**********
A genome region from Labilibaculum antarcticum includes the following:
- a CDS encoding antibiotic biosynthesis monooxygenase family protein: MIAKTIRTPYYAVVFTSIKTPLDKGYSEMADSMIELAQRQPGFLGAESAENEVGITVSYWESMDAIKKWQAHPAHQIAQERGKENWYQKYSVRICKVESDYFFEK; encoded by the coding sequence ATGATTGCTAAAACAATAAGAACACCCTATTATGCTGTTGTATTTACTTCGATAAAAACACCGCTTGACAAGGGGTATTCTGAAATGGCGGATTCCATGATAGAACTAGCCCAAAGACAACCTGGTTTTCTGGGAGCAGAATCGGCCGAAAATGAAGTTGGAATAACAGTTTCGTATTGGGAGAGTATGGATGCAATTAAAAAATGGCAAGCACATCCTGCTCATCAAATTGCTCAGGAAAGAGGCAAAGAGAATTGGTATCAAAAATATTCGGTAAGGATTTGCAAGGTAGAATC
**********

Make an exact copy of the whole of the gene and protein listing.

A genome region from Labilibaculum antarcticum includes the following:
- a CDS encoding antibiotic biosynthesis monooxygenase family protein: MIAKTIRTPYYAVVFTSIKTPLDKGYSEMADSMIELAQRQPGFLGAESAENEVGITVSYWESMDAIKKWQAHPAHQIAQERGKENWYQKYSVRICKVESDYFFEK; encoded by the coding sequence ATGATTGCTAAAACAATAAGAACACCCTATTATGCTGTTGTATTTACTTCGATAAAAACACCGCTTGACAAGGGGTATTCTGAAATGGCGGATTCCATGATAGAACTAGCCCAAAGACAACCTGGTTTTCTGGGAGCAGAATCGGCCGAAAATGAAGTTGGAATAACAGTTTCGTATTGGGAGAGTATGGATGCAATTAAAAAATGGCAAGCACATCCTGCTCATCAAATTGCTCAGGAAAGAGGCAAAGAGAATTGGTATCAAAAATATTCGGTAAGGATTTGCAAGGTAGAATC